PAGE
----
Quick hits: Reactions from Vancouver

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Quick hits: Reactions from Vancouver

By MaryPaoletti
CSNNE.com StaffReporter Follow@mary_paoletti
The postgame player quotes were hoarse because of the screaming.

Here are some quick hits that came through from the melee of Boston's Stanley Cup victory:

Canucks goalie and possible playoffs goat Roberto Luongo (21 GAA), was one of the first players to skate through the line of handshakes; Tim Thomas (8 GAA) was one of the last. When they reached each other Thomas leaned in: "Great series, great year, great everything. You're a great goaltender."

Surprising to no one, Thomas was announced winner of the Conn Smythe Trophy, awarded to the player deemed most valuable to his team in the postseason. Thomas finished with a .967 save percentage in the finals and a .940 percentage in the playoffs overall. He also had four shutouts and 16 wins, including three Game 7's.

Thomas: "So special, its a team effort like I said. It's about everyone in dressing room. This is why we play hockey for that Stanley Cup -- for the city of Boston. It means so much to me. Just to be a part of this team that can say we brought it back to Boston.

Bruins captain Zdeno Chara accepted the Stanley Cup from NHL commissioner Gary Bettman. After a quick skate, some kisses and unintelligible joy, Chara handed the mug to 43-year old warrior Mark Recchi -- a three-time title winner. Recchi passed the Cup to Patrice Bergeron, second assistant captain, who then got it over to Thomas.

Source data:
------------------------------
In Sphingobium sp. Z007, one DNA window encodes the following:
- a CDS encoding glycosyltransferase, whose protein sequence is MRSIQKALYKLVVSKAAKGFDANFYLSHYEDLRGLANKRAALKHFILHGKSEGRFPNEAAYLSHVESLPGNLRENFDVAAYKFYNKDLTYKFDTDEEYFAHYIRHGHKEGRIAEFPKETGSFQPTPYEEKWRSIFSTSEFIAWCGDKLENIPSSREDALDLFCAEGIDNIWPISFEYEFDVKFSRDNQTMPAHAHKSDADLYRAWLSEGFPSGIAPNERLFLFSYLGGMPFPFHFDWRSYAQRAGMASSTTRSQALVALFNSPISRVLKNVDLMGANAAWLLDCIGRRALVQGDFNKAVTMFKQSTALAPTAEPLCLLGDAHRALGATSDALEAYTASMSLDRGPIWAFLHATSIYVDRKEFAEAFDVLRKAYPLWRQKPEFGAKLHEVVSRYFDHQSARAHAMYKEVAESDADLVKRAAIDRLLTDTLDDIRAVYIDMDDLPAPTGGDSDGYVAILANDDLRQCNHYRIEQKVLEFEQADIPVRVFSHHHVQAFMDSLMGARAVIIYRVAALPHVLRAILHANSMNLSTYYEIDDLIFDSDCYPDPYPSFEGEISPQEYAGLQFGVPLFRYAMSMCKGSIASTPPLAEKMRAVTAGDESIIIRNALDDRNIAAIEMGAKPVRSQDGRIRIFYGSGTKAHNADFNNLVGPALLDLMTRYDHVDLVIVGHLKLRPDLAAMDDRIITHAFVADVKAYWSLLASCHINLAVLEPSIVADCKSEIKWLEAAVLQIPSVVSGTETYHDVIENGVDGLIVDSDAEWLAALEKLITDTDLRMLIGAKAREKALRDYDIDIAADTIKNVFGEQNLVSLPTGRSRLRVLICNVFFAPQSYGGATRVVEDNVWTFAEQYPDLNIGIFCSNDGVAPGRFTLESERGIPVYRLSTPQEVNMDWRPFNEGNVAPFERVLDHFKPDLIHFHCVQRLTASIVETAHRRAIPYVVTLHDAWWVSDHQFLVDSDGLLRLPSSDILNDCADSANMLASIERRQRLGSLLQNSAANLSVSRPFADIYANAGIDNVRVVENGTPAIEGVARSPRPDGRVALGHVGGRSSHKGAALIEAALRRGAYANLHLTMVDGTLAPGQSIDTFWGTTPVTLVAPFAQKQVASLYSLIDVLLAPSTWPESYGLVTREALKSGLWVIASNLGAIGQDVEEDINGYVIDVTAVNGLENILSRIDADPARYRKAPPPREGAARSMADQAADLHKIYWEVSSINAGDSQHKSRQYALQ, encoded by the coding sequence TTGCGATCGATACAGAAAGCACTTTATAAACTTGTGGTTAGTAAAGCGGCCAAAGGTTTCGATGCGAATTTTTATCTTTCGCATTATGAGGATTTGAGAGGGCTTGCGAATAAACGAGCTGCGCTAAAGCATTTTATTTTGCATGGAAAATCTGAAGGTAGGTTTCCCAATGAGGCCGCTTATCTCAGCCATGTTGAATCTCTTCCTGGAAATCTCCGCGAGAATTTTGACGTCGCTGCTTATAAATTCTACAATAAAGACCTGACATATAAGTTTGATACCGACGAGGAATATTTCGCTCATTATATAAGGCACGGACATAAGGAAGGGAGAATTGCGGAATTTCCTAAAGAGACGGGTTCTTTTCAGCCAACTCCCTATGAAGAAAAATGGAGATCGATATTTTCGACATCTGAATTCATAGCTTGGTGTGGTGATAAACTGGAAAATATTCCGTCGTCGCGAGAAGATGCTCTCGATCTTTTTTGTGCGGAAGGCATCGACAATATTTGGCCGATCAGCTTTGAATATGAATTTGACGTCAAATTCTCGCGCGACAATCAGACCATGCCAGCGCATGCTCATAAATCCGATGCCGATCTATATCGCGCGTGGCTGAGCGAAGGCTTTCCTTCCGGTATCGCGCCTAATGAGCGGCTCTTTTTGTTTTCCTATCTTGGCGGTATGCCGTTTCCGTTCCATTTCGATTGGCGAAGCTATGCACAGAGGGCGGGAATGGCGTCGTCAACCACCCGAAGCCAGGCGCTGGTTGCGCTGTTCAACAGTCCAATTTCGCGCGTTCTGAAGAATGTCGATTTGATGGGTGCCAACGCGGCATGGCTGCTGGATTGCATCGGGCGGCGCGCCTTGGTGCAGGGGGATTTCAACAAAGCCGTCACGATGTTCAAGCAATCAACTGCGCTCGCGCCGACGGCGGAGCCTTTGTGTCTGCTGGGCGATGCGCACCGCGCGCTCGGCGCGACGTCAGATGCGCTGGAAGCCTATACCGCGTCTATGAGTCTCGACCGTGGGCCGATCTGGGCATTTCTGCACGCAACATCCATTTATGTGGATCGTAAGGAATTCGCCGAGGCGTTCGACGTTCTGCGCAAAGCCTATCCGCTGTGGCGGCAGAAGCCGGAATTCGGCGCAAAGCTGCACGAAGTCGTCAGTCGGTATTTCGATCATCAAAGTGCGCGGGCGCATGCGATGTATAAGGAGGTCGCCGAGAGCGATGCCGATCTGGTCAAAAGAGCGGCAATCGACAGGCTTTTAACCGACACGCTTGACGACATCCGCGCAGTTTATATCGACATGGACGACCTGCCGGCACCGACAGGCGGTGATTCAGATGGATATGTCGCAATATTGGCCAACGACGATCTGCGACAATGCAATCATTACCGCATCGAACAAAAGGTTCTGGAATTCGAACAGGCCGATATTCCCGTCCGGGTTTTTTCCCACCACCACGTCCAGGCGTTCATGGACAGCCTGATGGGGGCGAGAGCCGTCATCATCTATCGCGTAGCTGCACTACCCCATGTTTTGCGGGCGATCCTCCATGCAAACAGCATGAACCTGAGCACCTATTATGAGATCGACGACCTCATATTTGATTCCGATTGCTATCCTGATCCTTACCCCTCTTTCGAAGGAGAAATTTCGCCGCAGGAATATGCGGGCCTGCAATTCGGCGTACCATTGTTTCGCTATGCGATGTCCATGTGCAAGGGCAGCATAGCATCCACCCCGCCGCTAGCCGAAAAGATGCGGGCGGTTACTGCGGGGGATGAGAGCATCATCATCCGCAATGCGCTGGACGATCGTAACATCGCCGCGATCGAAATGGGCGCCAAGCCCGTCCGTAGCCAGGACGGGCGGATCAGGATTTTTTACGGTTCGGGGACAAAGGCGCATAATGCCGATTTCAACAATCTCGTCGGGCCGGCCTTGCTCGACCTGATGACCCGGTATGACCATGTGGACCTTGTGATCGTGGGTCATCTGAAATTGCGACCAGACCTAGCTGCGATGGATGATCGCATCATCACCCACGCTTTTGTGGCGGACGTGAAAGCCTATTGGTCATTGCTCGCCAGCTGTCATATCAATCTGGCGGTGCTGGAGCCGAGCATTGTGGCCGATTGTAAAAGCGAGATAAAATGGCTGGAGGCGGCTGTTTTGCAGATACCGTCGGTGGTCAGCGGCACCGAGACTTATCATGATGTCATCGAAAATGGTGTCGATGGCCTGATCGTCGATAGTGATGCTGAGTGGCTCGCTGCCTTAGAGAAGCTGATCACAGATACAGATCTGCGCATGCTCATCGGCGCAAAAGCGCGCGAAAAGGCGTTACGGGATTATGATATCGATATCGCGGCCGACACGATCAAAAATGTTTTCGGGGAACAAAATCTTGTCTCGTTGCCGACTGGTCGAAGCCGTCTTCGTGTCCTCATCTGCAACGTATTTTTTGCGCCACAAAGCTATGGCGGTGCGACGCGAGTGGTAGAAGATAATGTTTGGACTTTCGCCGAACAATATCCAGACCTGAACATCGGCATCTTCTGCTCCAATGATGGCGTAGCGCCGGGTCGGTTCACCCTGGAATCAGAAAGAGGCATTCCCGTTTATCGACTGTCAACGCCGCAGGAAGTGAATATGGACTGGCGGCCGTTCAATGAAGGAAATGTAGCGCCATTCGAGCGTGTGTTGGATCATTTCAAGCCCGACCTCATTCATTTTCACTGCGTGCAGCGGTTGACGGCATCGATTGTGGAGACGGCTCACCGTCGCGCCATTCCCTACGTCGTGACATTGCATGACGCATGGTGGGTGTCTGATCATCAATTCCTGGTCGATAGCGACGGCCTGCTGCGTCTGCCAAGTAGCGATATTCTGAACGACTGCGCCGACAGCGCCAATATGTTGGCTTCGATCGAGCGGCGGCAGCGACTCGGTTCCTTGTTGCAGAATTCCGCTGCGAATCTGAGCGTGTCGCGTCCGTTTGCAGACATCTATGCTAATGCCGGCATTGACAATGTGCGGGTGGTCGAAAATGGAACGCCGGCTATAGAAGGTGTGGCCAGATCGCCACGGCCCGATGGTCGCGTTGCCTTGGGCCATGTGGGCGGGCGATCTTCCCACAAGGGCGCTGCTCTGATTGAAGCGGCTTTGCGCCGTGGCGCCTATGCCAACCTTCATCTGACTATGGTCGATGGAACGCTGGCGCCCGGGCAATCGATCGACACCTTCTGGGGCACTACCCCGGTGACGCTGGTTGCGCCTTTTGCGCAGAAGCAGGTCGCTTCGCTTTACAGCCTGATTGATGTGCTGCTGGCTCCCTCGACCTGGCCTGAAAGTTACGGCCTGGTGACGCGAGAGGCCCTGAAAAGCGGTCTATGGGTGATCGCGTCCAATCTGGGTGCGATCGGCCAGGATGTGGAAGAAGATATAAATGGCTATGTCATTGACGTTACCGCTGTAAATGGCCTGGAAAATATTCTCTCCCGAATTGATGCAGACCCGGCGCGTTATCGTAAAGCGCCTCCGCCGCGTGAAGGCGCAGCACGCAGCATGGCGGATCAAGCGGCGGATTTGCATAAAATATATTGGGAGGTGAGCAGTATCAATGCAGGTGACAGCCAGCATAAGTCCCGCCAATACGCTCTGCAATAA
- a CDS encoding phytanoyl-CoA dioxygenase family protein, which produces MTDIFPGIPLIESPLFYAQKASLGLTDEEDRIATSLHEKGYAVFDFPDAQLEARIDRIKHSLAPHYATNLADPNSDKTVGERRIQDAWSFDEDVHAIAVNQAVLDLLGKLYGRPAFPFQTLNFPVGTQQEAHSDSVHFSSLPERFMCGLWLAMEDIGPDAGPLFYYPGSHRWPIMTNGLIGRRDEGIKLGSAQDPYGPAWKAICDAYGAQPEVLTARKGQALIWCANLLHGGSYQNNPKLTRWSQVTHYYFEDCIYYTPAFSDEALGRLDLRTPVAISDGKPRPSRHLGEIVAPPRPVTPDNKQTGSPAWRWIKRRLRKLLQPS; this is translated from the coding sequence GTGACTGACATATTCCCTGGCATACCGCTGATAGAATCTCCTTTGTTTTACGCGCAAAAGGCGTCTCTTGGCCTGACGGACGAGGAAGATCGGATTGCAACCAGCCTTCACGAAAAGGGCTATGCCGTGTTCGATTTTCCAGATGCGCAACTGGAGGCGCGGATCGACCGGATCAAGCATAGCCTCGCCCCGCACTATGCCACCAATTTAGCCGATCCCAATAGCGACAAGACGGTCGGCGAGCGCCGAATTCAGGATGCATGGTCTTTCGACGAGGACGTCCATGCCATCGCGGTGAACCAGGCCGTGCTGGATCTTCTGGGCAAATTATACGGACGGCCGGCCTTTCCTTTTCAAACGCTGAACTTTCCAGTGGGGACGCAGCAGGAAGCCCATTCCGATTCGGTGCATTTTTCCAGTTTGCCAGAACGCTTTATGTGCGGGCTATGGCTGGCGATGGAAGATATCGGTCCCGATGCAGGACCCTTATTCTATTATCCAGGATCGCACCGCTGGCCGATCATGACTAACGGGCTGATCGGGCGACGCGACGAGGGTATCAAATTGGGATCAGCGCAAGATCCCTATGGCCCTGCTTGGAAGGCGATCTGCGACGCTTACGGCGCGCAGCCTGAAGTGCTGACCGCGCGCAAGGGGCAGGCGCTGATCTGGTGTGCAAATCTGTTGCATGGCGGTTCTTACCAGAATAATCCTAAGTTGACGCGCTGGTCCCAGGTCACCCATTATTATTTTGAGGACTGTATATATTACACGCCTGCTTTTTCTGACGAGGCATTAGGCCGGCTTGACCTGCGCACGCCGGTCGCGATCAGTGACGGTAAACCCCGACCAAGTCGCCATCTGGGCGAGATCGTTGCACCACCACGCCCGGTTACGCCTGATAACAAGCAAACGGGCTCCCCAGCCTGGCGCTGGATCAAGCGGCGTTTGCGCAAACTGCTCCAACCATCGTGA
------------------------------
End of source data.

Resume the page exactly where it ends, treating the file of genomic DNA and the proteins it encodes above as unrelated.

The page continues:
Injured forward Nathan Horton was on the ice for the celebration in full gear, "and smiling. Always smiling," said CSN's Mike Giardi. Horton suffered a severe concussion in Game 3 of the finals on a hit by Canucks defenseman Aaron Rome.

Of the experience: "I couldn't be happier. We all knew we had it in us. People get hurt in playoffs, that's just the way it goes."

Horton on if the trade from Florida to Boston changed his life: "All year it's been an amazing year. its been very special. Obviously this here tops it off . . . Playing in Boston with such great fans."

In an interview between Mark Recchi and NBC analyst Pierre McGuire -- who was an assistant coach of the 1991 champion Penguins when Recchi was on the team -- the Bruins forward announced he will retire. Recchi had 14 goals and 34 assists in 81 regular-season games (5-9-14 in 25 playoff contests). Three Cups with three teams (Pittsburgh, Carolina in 2006) places him in elite company with Joe Nieuwendyk and Claude Lemieux.

In the locker room, champagne covered players, coaches and cameras. Chara first doused his teammates before pouring a generous amount into the Stanley Cup and lifting it to his lips. He topped it off as Recchi took a long drink. The two then shared a longer hug.

Brad Marchand's emotions didn't wait until the final horn to surface. The rookie said after his second goal, "I was starting to tear up there on the bench. We were sitting there with a few minutes left and we knew we had it . . . we accomplish something we wanted our whole life. I'm going to look back on all of this. This is all so unbelievable."

Just 10 minutes after the game ended, Giardi tweeted that there were already reports of trucks being tossed over and burned in Vancouver. "Also a slew of fights." CBC-TV later reported the streets of Vancouver "unsafe" for police and emergency vehicles because the riots of disheartened fans were blocking the way.

Mary Paoletti can be reached at mpaoletti@comcastsportsnet.com.Follow Mary on Twitter at http:twitter.comMary_Paoletti

Julien reaches breaking point with struggling, inconsistent Bruins